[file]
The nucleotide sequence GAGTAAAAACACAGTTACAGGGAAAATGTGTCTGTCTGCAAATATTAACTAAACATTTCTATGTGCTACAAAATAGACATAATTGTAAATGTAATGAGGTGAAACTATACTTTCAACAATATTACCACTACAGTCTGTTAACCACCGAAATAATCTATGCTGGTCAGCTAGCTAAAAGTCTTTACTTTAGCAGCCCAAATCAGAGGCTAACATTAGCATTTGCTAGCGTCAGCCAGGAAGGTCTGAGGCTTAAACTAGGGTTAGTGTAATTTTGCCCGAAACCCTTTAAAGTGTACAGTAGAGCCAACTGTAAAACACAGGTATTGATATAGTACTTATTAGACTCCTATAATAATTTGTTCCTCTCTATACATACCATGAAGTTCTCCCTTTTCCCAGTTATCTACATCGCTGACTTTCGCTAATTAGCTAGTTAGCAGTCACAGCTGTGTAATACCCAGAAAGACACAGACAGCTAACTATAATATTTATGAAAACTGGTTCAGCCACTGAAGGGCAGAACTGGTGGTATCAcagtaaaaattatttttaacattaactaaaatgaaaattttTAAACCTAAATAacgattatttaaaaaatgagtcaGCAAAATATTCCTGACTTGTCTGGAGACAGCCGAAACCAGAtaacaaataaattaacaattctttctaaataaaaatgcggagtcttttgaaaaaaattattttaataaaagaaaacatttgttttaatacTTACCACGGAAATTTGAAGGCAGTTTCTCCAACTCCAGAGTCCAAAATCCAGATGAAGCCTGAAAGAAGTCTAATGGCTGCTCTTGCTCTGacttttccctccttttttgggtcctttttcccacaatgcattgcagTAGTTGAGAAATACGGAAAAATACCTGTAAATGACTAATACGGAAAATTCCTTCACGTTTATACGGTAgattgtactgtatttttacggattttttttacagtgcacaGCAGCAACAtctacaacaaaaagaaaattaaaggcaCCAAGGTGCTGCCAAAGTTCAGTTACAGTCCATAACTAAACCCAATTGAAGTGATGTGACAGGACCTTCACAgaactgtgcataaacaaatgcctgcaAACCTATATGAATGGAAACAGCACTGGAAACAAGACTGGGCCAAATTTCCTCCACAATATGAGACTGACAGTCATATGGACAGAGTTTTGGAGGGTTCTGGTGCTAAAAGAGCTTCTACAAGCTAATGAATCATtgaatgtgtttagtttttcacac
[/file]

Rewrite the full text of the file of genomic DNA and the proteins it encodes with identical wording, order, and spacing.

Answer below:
The nucleotide sequence GAGTAAAAACACAGTTACAGGGAAAATGTGTCTGTCTGCAAATATTAACTAAACATTTCTATGTGCTACAAAATAGACATAATTGTAAATGTAATGAGGTGAAACTATACTTTCAACAATATTACCACTACAGTCTGTTAACCACCGAAATAATCTATGCTGGTCAGCTAGCTAAAAGTCTTTACTTTAGCAGCCCAAATCAGAGGCTAACATTAGCATTTGCTAGCGTCAGCCAGGAAGGTCTGAGGCTTAAACTAGGGTTAGTGTAATTTTGCCCGAAACCCTTTAAAGTGTACAGTAGAGCCAACTGTAAAACACAGGTATTGATATAGTACTTATTAGACTCCTATAATAATTTGTTCCTCTCTATACATACCATGAAGTTCTCCCTTTTCCCAGTTATCTACATCGCTGACTTTCGCTAATTAGCTAGTTAGCAGTCACAGCTGTGTAATACCCAGAAAGACACAGACAGCTAACTATAATATTTATGAAAACTGGTTCAGCCACTGAAGGGCAGAACTGGTGGTATCAcagtaaaaattatttttaacattaactaaaatgaaaattttTAAACCTAAATAacgattatttaaaaaatgagtcaGCAAAATATTCCTGACTTGTCTGGAGACAGCCGAAACCAGAtaacaaataaattaacaattctttctaaataaaaatgcggagtcttttgaaaaaaattattttaataaaagaaaacatttgttttaatacTTACCACGGAAATTTGAAGGCAGTTTCTCCAACTCCAGAGTCCAAAATCCAGATGAAGCCTGAAAGAAGTCTAATGGCTGCTCTTGCTCTGacttttccctccttttttgggtcctttttcccacaatgcattgcagTAGTTGAGAAATACGGAAAAATACCTGTAAATGACTAATACGGAAAATTCCTTCACGTTTATACGGTAgattgtactgtatttttacggattttttttacagtgcacaGCAGCAACAtctacaacaaaaagaaaattaaaggcaCCAAGGTGCTGCCAAAGTTCAGTTACAGTCCATAACTAAACCCAATTGAAGTGATGTGACAGGACCTTCACAgaactgtgcataaacaaatgcctgcaAACCTATATGAATGGAAACAGCACTGGAAACAAGACTGGGCCAAATTTCCTCCACAATATGAGACTGACAGTCATATGGACAGAGTTTTGGAGGGTTCTGGTGCTAAAAGAGCTTCTACAAGCTAATGAATCATtgaatgtgtttagtttttcacac